All in all, it was a very worthwhile experience to attend the Fokus seminar, as it raised my awareness to matters that should really be self-evident, but I have previously not been wholly aware of. I also got an oppportunity for self-reflection and a portion of humility, which will be very useful when reflected against a more international social media context. Last but not least, it was great meeting so many bright and initiated people, who did not think of matters the way I did, thus providing an element of intellectual enrichment. However, judging from my impressions of the seminar, the one advice I might venture to give Swedish politicians as for social media is to either go full in if you have a massive message to convey, or else keep it on a low or moderate scale in proportion to what party culture, modus operandi, and campaign programme may allow. Or else you may be in for a lot of unwarranted trouble. After all, building a Babylonic tower needs finding a language in common even if you speak in different tongues. That is perhaps the greatest challenge for political establishment to overcome.

Friday, October 16, 2009

Baku Blues

"Shut up! Parliament is not for debate!" Make no mistake: These are the words of authoritarian statehood, words of utter arrogance to an open society of freedom and democracy. These are no heady opinions fired off in the heat of debate. They are the words of a speaker of parliament - the key guardian to freedom of speech in any nation that lays claim to democracy. The country is Azerbaijan, the situation a travesty of all values dear to the Western world.

Some 100 days have passed since Adnan Hajizade and Emin Milli were arrested by police in an apparent case of regime provocation. Their true crime was exercising their constitutional right to freedom of expression and conscience, with social media and the web as their venue. Freedom for freedom - its exercise in exchange for its loss - was the price the two young bloggers and student activists had to pay for something taken for granted as norms of civilized society. Despite fraudulent and fabricated criminal allegations, their true "crime" was making fun of realities known to all but raised by few. Did they speak the unspeakable, call for chaos and upheaval? No, Hajizade and Milli simply posted a parody of politics on the web, coming too close to realities of government in current Azerbaijan: A video of a mock press conference with a donkey commenting on the country's repressive NGO-legislation.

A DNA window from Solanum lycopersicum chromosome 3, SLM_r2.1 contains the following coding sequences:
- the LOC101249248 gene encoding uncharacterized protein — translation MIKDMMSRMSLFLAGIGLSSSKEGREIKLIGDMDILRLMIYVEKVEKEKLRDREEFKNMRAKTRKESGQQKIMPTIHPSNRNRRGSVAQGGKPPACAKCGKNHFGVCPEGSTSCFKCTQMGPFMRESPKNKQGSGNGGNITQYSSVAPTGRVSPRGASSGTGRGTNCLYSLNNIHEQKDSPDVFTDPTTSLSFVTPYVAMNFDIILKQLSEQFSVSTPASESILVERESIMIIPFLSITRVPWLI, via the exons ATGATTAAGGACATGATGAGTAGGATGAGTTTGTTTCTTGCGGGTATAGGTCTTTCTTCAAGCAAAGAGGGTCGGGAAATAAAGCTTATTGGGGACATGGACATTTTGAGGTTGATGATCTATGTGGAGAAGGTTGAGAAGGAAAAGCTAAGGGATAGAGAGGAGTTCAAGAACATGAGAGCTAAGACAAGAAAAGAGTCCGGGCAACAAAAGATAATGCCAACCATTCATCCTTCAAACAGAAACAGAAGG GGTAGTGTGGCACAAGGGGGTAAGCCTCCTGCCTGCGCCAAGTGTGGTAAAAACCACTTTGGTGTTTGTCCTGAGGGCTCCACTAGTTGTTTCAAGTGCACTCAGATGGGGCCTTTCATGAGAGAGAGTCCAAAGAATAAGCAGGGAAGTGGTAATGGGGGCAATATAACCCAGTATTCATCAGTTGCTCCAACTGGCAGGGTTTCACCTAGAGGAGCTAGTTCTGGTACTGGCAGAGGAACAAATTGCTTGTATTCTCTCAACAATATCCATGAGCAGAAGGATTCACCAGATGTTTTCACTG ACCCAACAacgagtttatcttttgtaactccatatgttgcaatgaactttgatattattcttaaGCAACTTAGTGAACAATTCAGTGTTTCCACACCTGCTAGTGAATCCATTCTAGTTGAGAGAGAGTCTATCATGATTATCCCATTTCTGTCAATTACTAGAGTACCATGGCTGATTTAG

However, comedy turned tragedy, as government decided to set an example to deter others from even the most harmless forms of regime critique. With a unique display of foolhardedness, the Azeri police and legislature staged a travesty of justice, by prosecuting Hajizade and Milli for a crime they had been victims of, adding allegation to allegation, charge to charge. In the dark gulfs of government conscience, fears inspired by the role of social media during the green revolution in nearby Iran, may have been one reason why Azeri officials all of a sudden reacted so sternly against the bloggers. Any more concrete reasons are obscure, but for the normal workings of an authoritarian system.

In its 2009 "Freedom in the World" report, Freedom House ranks Azerbaijan as "not free" and provides the following analysis on the development up till 2008:

Azerbaijan received a downward trend arrow due to the increasing monopolization of power by President Ilham Aliyev and the ruling Yeni Azerbaijan Party, as reflected in a flawed presidential election in October and measures to eliminate presidential term limits. [---] President Ilham Aliyev and the ruling Yeni Azerbaijan Party further marginalized the political opposition and other institutions of democratic accountability in 2008. The government’s fierce suppression of media freedom was integral to Aliyev’s victory in a controlled presidential election in October. In December, the parliament approved a constitutional change that would eliminate presidential term limits, clearing the way for a referendum on the issue. Meanwhile, the country’s energy wealth continued to swell state coffers, stunting other sectors of the economy and permitting the government to postpone meaningful institutional reforms.
In its 2008 "Press Freedom Barometer" Reporters Without Borders ranks Azerbaijan as number 150 out of 173 countries worldwide, and points to the "difficult situation" of media in the country: